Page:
The upcoming Pebble Time colour watch already bro

Pebble introduced their upcoming new watch, the “Pebble Time” this morning, and like their first version they’re using Kickstarter to get people’s attention, and money!

50 minutes after starting the Kickstarter campaign for the new watch, it already had raised over 1 million dollars.  At the time of writing this article it now sits at over 5.3 millions!  Making it the fastest Kickstarter launch ever.

Why is it so popular?

The Pebble watch has one thing that all the others don’t have…  Long battery life!

I wear mine everyday, and love the fact that I don’t have to worry about charging it all the time.  I also have a Samsung Gear watch that I don’t wear very often because of that fact.

Granted the original Pebble watch is not the best looking thing out there, but at $99 it’s inexpensive enough for me not to worry about damaging it, which is why I wear it so much.

Pebble Time is thinner

From what I can tell, the new Pebble Time watch will have the same battery life, but will include a e-paper colour screen and a microphone.

The new watch is also 20% thinner, and the casing has been redesigned to look more like a rounded square.

If you want to get one, you can go to their Kickstarter page and get it for $179 shipping in May 2015.  But do it fast, because time is running out, even if it was just lauched this morning.  After that, the Pebble Time will retail for $199.

What makes my original Pebble so great, is it’s simplicity and the low price.

This new one seems to have everything I love about the original: battery life, waterproof, etc…

Pebble Time new interface

The added cost for the colour screen and added microphone raises the price to double that of the original Pebble.  But I have to say that the new interface looks cool especially with the upgraded colour screen

At $199 dollars, the new Pebble Time is getting close to a crowded area of the smartwatch market and will face more competition.

What do you think?  Are the new look, colour screen and microphone worth double the price of the original Pebble?

If you want more information go to the Kickstarter page here.

Also check out their promo video:

Arduino or Genuino from Intel

Arduino or Genuino from Intel

ntel unveiled a new product at the Maker Faire in Rome, Italy this October.  It is a board 7×5 centimeters in size developed in collaboration with the Italian company Arduino.   Joshua Walden, senior VP and GM, New Technology Group at Intel made the official announcement.  “At the beginning of 2015 we introduced the Curie CPU a very powerful yet small processor which is perfect for the “maker” community.  The processor will be central to the Genuino boards.”  The board will be marketed in the USA under the name Arduino 101, but will be known in the rest of the world as Genuino 101.

The Maker community is a hardware open source movement established by Massimo Banzi ten years ago.  The community has grown in importance to the point to attract the attention of large companies like Intel.

The board is targeting the education field to allow the easy implementation of prototypes of systems that elaborate data and connect to a local network.  One of the areas that is planned to benefit the most from the new product is the educational program of Physical Computing known as Creative technologies for the Classrooms (CTC) which is at present active in 300 schools worldwide.  The primary objective of Arduino 101 is to establish a new type of instructor that will be able to introduce a new method for teaching technology.  Joshua Walden stated that Intel would like to establish the CTC program worldwide in the coming few years.  The board will be available in the first quarter of 2016 with a suggested price around $30.00.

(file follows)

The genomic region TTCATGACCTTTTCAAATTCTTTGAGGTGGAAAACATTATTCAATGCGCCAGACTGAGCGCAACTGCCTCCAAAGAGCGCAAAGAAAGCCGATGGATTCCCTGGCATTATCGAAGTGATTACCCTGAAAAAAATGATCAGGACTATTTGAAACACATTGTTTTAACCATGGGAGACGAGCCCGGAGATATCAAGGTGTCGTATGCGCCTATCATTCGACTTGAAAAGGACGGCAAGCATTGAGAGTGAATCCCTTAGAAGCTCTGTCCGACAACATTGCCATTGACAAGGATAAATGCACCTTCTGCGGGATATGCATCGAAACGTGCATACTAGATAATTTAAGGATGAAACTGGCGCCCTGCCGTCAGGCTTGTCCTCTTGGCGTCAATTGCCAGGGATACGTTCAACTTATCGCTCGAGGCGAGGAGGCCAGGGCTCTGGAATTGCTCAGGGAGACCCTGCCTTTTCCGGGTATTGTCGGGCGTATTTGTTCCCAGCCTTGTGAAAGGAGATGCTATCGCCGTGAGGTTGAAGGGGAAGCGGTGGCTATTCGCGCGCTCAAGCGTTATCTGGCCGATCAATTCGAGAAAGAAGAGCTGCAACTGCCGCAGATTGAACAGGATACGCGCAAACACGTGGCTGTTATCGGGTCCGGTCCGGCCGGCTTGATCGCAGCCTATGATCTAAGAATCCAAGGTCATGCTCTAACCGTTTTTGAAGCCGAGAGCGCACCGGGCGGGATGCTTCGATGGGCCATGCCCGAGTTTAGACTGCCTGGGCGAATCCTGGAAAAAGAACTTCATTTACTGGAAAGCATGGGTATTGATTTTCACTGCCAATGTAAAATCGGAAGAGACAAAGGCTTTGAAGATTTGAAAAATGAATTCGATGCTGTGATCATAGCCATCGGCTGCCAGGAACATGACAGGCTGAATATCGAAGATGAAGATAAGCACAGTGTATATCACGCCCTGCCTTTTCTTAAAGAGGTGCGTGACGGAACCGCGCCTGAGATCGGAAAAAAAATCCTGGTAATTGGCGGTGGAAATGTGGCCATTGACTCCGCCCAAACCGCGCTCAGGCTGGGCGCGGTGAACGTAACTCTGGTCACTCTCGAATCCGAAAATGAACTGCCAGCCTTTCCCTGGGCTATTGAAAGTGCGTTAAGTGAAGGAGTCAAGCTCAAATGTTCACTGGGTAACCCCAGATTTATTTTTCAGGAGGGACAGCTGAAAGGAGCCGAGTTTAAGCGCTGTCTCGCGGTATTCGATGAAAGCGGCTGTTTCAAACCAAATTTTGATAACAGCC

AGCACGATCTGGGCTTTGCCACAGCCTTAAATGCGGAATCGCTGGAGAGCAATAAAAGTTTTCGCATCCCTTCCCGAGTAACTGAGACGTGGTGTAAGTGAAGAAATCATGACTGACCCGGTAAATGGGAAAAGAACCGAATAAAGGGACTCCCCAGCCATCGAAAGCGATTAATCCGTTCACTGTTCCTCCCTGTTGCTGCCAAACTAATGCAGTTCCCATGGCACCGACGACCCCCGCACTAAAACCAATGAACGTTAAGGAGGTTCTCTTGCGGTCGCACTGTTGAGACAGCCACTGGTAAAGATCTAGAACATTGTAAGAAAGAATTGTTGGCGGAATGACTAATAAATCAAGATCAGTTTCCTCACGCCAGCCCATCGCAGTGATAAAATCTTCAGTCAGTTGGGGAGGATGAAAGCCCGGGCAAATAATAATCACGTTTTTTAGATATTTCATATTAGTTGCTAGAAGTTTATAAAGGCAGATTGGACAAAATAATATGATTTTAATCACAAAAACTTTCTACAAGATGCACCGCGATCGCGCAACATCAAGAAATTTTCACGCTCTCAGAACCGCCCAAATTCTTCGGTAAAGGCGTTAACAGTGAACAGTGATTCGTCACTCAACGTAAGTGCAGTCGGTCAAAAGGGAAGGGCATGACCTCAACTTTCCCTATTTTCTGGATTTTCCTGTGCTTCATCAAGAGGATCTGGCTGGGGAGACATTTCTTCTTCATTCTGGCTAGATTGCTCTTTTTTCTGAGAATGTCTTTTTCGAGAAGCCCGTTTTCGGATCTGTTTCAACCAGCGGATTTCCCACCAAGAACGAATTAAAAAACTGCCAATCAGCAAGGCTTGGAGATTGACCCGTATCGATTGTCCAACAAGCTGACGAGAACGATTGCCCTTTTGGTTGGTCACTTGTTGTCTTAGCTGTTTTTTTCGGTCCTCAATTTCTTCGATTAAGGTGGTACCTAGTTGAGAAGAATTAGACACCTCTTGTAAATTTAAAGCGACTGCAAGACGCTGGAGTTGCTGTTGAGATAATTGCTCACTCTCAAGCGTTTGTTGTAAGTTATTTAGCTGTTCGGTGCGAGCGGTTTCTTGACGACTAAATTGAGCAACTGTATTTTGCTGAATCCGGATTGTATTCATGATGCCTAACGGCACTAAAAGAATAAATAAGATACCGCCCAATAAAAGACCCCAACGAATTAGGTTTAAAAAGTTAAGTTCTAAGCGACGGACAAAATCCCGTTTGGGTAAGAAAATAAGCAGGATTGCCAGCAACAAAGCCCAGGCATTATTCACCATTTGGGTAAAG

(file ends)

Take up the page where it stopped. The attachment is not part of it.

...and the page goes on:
The idea that IoT will significantly expand revenue for the electronics industry cannot be justified without the influx of creative developers that are already familiar with the requirements of new product development.  This board brings the capability of teaching how to develop a product in the classroom at a very affordable price.  Hands-on teaching provides the experience required to foresee and thus avoid obstacles experienced by developers working on their first project.  For sure the financial aspects of productizing a design will not be learned from the experience opened by the Arduino 101 tool, but acquiring technical experience is still a valid reason to develop and provide Arduino (or Genuino) 101 to schools and private individuals.


Wheels, as we know them, could stand a little reinvention. They take fiddling and time to move into parallel spaces, and the whole world would be a better place if wheels could simply pull us sideways without any forward momentum. Fortunately, "mecanum wheels" exist. Here, watch a robot demonstrate them:

Here’s how botmaker MicroRobo describes their creation:

This Mecanum wheel mobile Arduino robotics car can be made to move in any direction and turn by varying the direction and speed of each wheel. Moving all four wheels in the same direction causes forward/backward movement, running left/right sides in opposite directions causes rotation, and running front and rear in opposite directions causes sideways movement. The platform rear wheels are mounted in a particular way, so that the suspension structure ensures that all four wheels can adhere to the ground, even when the ground is uneven.

Watch more of the robot's weird movements below: